With the revamped MacBook Pros supporting Wi-Fi 6E and the iPhone 14 certain to do the same, it’s time for Apple to review its AirPort line-up with Wi-Fi 6E support.
So what is Wi-Fi 6E and do you need it?
Here’s how Wired describes the technology: Wi-Fi 6E is the name for devices that operate in the 6-gigahertz (GHz) band, a new swath of unlicensed spectrum. Until now, our Wi-Fi operated on two bands: 2.4 GHz and 5 GHz. The Wi-Fi 6 standard has various features to improve the efficiency and data throughput of your wireless network and reduce latency for those two bands. Wi-Fi 6E brings those improvements to the 6-GHz band.
Wi-Fi 6 offers better bandwidth (which means faster speeds) and has lower latency, which is better for gaming, video, and other low latency applications.
The problem is that Wi-Fi 6E routers and accessories are expensive. Wired recommends these if you have the moolah: The Netgear Nighthawk RAXE300 (7/10, WIRED Recommends) at $400, and mesh systems like the TP-Link Deco XE75 (two-pack is $300), Motorola Q14 (two-pack is $430), and Google’s Nest Wifi Pro (7/10, WIRED Recommends) (two-pack is $300).
What I want to see is Apple revive its AirPort line-up with Wi-Fi 6E support.
History of the AirPort line-up
In 2016, Apple discontinued the AirPort Express, the AirPort Extreme, and AirPort Time Capsule line of wireless router/backup hardware. I think it ranks as one of the top two dumb ideas the tech giant made in discontinuing products. (The other is when it quit making semi-affordable Mac displays. Thankfully, it’s reversed course on that.)
In November 2016 Bloomberg reported that this was a move to try to sharpen the company’s focus on consumer products that generate the bulk of its revenue. The AirPort Express, the AirPort Extreme, and AirPort Time Capsule, which cost US$99, $199, and $299, respectively, made up a small slice of Apple’s revenue and were part of Apple’s “other products” category on its financial statements.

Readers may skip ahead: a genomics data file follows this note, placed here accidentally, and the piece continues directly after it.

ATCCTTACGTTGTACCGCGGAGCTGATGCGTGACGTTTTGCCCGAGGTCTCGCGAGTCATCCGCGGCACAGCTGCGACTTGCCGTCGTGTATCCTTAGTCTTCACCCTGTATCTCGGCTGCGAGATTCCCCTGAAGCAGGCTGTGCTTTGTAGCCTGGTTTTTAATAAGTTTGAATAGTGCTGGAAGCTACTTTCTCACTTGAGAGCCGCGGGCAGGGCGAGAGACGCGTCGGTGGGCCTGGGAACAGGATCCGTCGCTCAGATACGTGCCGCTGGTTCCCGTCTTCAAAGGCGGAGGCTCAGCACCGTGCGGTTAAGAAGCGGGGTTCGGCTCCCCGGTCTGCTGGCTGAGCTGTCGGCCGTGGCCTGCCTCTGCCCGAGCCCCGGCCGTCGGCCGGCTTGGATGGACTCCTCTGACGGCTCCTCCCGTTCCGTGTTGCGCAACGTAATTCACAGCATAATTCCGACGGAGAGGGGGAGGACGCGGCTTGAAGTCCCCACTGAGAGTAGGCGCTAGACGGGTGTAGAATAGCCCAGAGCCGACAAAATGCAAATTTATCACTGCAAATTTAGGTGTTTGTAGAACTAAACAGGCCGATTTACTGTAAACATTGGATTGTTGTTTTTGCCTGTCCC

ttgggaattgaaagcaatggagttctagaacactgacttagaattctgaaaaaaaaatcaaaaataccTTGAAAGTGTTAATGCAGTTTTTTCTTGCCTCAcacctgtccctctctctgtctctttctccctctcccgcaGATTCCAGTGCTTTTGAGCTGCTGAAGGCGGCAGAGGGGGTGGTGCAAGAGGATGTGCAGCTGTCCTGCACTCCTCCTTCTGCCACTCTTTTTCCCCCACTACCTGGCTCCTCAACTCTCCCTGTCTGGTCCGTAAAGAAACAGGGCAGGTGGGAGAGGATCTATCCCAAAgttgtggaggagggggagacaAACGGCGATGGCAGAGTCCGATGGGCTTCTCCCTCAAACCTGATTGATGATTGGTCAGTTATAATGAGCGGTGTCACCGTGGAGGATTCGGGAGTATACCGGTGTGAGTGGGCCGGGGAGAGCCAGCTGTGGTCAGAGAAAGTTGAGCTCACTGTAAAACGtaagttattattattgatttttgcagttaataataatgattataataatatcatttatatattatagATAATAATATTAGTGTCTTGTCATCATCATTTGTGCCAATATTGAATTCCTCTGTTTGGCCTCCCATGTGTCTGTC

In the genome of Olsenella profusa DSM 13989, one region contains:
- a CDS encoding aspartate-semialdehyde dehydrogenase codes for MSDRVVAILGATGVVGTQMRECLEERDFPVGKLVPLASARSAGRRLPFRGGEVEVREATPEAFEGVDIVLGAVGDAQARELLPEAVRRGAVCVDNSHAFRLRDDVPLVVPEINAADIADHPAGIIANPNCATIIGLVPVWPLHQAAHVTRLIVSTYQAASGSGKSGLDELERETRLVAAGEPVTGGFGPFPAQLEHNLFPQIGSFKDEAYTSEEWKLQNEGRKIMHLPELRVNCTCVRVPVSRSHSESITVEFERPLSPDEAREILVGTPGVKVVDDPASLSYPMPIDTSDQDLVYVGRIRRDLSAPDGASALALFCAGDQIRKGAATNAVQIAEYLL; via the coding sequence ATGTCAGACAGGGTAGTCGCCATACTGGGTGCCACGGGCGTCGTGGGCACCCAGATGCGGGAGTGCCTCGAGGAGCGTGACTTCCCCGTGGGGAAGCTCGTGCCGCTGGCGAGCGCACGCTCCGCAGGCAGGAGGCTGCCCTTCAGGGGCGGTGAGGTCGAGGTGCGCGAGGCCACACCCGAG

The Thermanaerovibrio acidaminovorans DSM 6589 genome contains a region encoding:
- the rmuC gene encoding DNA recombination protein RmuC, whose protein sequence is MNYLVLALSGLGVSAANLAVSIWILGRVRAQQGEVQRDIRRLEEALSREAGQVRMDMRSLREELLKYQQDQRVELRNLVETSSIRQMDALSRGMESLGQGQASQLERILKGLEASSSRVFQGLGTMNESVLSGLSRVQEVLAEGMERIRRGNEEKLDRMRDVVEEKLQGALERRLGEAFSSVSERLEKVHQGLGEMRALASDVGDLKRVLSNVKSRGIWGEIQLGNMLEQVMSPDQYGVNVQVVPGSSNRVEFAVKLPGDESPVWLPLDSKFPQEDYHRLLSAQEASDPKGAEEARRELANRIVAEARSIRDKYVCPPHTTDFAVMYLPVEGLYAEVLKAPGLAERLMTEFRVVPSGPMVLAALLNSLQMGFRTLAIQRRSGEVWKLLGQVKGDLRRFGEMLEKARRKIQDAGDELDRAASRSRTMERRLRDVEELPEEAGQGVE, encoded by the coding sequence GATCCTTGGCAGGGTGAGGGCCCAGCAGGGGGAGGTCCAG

What I want to see
I want to see a WiFi 6 compatible AirPort mesh networking system akin to that of the Eero and Orbi with a base station that doubles as a server hub for Apple’s HomeKit to make smart home devices easy to set up and use.
An Intego blog by Kirk McElhearn from June 15, 2020, perfectly sums up my feelings (just think 6E for the Wi-Fi part):
A mesh wi-fi system could form part of a broader Apple home network. Imagine if the HomePod, Apple TV, or future Apple in-home devices, acted as a satellite for a wi-fi access point, as well as being a HomeKit hub; this could get more people to buy these media devices, knowing that they would serve more than one purpose.
In addition, the Time Capsule, an AirPort base station with a built-in hard drive, was a great way to ensure that people backed up their Macs. It meant that both desktop Macs and laptops could be automatically backed up without needed to connect an external hard drive. This was not without its quirks, but the technology was seamless. Apple could have extended this backup to iOS devices as well, allowing local backups instead of or in addition to iCloud backups.
Beyond these two elements, it’s Apple’s abdication of the core technology we use to access content on our devices at home that seems surprising.
With all the concerns about privacy and the exploitation of user data, this is an area where Apple could have taken a stance. They could have built their AirPort devices into a mesh wi-fi system, perhaps adding that capability to the HomePod as well, which could give more value to that device. Perhaps Apple has some plans for this in the future, but for now, Amazon has a huge advantage in the smart home market.
Apple revived its external monitor line and this week introduced a new HomePod. Perhaps there’s hope for the AirPort/Time Capsule line yet.
Article provided with permission from AppleWorld.Today